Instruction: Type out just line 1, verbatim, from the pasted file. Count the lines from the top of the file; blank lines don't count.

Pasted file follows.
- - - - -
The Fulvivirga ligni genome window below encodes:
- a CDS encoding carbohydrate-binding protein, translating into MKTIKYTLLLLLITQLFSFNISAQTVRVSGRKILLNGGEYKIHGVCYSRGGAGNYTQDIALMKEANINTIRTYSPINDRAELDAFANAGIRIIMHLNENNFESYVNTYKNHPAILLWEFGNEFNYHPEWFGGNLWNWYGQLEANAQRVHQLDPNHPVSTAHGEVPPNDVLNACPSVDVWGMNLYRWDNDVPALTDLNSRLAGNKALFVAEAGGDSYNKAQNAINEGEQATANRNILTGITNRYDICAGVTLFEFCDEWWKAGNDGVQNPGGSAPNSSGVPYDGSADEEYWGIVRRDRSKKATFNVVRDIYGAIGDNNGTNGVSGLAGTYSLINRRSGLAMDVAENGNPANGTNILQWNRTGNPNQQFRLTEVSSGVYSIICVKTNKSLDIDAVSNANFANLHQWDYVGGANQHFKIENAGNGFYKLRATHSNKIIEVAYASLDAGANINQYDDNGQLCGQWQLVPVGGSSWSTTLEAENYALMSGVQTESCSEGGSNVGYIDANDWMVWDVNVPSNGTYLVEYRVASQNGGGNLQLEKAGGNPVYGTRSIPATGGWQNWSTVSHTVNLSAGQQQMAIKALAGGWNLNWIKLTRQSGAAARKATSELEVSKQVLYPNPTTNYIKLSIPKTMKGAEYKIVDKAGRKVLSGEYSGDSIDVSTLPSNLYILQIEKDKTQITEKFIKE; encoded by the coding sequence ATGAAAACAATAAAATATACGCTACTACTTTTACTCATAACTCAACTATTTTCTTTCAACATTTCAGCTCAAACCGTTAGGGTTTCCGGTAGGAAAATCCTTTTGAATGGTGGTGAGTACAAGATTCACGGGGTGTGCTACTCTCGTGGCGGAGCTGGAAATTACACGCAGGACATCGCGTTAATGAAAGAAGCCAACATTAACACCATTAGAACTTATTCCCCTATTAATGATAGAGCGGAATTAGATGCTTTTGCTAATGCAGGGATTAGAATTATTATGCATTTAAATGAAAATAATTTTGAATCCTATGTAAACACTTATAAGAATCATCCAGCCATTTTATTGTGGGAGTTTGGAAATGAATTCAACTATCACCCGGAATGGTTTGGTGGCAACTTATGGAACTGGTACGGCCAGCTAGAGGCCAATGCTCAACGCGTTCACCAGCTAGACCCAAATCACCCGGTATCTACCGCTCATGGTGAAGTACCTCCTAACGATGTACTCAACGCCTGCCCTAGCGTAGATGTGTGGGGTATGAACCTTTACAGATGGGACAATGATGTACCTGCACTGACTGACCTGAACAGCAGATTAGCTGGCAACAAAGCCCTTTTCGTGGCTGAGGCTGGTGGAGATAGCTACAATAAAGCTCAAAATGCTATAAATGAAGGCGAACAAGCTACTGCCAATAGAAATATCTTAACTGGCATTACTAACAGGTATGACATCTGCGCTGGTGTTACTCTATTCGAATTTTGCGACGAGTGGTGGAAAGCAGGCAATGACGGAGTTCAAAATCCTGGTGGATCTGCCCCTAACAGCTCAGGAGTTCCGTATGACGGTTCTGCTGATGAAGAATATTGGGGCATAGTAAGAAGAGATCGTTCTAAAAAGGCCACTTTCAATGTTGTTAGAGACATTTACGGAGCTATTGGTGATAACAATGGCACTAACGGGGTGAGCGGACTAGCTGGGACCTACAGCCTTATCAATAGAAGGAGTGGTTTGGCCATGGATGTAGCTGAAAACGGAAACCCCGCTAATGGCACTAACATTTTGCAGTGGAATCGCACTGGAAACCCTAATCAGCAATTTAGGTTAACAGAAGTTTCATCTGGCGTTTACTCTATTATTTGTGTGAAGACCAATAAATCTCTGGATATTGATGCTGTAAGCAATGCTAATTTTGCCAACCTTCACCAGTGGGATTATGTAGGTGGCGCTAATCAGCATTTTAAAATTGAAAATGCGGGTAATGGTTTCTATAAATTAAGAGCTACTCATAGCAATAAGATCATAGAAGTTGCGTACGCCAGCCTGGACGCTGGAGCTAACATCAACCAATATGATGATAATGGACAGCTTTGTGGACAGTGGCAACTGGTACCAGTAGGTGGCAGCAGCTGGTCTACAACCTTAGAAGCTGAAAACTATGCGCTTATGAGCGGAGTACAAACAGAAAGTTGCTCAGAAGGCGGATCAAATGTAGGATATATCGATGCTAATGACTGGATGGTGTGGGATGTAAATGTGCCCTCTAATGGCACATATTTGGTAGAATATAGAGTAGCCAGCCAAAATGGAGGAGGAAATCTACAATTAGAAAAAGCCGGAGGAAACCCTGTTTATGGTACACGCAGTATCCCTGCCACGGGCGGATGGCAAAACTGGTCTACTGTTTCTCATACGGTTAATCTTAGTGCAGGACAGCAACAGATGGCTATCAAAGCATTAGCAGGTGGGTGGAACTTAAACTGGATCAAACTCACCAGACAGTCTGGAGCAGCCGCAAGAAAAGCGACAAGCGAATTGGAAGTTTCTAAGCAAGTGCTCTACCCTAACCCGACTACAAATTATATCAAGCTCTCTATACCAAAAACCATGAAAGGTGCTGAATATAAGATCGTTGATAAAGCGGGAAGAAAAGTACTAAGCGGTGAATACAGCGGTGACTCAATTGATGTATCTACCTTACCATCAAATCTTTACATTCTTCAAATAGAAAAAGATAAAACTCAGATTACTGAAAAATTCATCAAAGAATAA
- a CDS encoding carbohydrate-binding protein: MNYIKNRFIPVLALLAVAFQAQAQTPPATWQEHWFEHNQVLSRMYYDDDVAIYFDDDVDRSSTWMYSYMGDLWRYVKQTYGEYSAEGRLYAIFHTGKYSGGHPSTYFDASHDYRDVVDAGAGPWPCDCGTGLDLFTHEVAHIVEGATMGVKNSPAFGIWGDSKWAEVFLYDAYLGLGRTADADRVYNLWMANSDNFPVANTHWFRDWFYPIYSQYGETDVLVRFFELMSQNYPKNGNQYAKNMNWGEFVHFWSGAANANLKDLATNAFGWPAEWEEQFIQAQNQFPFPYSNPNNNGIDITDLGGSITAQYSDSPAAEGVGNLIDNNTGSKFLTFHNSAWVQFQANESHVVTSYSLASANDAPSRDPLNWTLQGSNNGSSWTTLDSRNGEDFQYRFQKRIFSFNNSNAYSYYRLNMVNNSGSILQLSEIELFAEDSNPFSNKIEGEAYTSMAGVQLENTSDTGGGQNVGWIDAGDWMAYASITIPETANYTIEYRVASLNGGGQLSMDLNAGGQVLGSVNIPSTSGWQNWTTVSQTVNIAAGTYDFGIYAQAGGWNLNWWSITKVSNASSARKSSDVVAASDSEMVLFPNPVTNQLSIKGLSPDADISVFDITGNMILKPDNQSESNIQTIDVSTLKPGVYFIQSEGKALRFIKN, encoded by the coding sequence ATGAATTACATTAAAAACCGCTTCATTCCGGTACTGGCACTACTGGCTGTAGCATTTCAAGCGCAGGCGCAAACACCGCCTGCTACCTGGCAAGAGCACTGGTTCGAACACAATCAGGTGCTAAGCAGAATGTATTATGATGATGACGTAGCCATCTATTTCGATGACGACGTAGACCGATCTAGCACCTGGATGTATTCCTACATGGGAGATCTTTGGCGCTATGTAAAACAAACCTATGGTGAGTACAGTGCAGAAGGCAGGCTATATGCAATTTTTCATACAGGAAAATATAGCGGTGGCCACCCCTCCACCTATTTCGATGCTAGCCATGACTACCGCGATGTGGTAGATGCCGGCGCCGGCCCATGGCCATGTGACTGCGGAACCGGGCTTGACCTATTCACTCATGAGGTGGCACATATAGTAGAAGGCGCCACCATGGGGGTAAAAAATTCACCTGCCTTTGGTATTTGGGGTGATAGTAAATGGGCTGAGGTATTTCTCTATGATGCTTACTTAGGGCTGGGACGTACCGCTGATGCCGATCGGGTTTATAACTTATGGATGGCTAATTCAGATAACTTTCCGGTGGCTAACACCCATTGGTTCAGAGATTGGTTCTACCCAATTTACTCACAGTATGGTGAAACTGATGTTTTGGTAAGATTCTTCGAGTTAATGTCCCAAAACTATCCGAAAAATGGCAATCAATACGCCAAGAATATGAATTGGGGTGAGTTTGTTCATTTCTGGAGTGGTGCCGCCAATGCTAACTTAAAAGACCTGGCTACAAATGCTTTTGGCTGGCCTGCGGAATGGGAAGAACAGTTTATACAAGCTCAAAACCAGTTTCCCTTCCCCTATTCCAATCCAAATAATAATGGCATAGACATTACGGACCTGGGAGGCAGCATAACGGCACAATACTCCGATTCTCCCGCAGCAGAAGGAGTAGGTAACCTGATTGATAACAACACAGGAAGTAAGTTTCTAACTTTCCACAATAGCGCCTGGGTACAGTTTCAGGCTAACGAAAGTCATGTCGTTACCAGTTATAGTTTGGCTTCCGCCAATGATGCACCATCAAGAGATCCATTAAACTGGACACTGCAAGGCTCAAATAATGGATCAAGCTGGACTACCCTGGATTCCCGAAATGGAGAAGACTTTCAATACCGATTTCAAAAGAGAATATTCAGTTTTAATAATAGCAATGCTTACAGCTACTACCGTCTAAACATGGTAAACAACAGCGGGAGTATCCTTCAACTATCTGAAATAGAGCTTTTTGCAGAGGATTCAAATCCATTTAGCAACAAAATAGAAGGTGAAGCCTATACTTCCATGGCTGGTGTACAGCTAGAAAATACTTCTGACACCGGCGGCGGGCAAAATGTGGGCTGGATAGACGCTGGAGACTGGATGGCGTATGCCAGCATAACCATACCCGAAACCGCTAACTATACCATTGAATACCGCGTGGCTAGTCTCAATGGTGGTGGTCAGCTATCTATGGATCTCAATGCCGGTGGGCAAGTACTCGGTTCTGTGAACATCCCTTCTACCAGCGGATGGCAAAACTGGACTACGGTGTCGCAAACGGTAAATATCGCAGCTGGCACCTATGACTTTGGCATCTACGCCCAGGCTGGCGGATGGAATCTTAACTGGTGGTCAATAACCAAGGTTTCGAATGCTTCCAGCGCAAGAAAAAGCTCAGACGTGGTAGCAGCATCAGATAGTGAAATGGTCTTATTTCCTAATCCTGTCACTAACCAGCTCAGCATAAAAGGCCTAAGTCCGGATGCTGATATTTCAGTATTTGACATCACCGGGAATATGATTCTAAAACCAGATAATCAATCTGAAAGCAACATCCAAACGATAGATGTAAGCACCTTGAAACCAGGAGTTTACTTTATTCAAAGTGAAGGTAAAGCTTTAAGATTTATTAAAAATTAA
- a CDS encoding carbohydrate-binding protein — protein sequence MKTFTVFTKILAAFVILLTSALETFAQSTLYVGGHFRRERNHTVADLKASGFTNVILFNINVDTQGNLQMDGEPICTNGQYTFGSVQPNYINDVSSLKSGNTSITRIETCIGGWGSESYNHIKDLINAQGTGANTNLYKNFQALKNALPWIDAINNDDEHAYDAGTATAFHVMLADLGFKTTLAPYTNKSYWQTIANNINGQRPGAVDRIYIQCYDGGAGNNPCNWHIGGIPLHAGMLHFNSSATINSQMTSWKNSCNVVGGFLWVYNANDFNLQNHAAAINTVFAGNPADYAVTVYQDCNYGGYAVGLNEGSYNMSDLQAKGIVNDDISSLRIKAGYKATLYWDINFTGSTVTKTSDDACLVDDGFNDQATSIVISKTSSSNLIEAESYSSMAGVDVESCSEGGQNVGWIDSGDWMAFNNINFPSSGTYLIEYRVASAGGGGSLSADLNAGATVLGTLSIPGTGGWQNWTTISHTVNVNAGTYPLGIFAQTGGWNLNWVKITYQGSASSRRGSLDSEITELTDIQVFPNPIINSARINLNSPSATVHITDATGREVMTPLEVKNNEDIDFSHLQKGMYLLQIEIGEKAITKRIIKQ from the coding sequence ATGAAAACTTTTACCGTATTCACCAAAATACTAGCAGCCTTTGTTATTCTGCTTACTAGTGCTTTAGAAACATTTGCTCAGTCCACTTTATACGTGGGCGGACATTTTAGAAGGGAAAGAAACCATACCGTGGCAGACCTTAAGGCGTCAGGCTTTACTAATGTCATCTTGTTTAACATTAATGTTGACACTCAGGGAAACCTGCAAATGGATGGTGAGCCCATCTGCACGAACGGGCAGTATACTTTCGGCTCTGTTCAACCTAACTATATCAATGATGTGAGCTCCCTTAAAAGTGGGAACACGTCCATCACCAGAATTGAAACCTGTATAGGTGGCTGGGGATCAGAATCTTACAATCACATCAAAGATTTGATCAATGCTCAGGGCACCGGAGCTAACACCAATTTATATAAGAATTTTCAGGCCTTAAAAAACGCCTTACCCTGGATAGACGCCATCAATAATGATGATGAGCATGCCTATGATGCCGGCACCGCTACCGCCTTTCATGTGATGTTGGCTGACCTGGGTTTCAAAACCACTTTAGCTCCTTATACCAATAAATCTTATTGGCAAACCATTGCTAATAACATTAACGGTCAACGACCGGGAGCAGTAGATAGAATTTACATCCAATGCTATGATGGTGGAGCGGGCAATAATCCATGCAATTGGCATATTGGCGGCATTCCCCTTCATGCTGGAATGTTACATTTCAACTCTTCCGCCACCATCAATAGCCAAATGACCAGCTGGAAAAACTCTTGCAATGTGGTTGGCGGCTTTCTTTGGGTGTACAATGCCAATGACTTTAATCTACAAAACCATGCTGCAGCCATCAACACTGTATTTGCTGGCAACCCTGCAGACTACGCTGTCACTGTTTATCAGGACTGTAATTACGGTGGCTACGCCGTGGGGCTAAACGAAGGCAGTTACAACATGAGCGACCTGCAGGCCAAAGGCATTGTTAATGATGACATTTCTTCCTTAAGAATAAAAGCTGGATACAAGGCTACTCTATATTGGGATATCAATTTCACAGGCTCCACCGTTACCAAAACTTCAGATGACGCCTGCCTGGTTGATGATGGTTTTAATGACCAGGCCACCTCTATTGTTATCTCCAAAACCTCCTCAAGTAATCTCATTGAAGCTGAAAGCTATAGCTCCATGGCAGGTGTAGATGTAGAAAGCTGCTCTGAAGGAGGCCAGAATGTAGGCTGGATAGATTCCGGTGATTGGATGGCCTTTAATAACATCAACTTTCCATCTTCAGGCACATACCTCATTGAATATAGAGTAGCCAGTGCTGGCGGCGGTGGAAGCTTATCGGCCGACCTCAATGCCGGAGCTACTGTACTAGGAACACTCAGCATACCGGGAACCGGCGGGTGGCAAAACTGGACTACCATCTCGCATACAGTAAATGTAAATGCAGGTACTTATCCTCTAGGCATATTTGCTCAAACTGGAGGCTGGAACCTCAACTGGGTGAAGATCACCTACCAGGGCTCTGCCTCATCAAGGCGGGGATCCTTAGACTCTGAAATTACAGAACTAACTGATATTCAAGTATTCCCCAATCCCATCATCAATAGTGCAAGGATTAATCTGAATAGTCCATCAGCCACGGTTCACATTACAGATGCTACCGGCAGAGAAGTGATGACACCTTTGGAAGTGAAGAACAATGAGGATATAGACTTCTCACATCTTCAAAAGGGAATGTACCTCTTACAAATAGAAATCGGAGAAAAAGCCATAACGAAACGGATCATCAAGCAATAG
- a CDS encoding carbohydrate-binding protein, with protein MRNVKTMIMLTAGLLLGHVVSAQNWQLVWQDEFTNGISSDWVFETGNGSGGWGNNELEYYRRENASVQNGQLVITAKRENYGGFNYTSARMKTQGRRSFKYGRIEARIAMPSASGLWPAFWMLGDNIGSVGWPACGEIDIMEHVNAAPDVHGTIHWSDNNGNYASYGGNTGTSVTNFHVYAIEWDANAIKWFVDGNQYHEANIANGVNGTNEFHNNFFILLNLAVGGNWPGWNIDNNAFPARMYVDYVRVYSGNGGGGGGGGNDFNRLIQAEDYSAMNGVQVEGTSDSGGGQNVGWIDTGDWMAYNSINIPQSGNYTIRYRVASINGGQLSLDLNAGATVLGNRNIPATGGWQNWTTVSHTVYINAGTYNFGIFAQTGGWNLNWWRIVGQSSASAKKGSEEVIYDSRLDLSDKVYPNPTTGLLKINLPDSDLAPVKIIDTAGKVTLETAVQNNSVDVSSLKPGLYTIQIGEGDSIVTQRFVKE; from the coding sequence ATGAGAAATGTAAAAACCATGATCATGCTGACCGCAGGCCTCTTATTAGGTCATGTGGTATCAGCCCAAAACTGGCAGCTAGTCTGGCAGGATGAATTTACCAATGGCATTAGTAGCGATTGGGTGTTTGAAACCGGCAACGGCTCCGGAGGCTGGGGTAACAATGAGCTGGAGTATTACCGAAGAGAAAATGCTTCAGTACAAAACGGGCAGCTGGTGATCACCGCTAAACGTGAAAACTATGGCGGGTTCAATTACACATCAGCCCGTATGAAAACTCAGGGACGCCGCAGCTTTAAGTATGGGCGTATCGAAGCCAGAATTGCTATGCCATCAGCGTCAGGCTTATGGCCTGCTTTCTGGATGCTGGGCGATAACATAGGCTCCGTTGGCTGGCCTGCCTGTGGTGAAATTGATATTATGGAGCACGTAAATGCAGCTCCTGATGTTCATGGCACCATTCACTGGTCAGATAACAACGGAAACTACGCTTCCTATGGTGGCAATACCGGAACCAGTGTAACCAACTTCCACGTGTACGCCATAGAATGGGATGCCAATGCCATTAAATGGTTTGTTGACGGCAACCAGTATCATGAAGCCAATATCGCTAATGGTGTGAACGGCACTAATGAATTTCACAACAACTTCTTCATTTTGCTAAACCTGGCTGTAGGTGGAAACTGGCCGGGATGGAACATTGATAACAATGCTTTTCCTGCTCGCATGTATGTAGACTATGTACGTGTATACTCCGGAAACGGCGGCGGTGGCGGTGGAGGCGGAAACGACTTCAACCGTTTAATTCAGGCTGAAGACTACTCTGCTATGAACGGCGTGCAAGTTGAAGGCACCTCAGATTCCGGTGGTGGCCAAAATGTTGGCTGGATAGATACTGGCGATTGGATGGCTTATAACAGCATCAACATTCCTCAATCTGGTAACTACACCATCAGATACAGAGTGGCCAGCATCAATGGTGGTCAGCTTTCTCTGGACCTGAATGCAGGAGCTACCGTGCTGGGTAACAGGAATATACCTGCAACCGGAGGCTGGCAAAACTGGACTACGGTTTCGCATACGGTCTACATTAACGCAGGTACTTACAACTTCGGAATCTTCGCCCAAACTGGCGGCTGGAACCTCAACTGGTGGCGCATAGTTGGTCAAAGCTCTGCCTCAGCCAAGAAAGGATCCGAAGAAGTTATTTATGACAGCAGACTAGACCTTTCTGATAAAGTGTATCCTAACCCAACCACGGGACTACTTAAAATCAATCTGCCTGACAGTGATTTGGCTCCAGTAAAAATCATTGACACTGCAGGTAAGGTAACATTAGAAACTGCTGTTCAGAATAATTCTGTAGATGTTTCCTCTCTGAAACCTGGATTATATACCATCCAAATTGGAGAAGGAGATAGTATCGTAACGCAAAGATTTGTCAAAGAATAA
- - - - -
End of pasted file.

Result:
The Fulvivirga ligni genome window below encodes: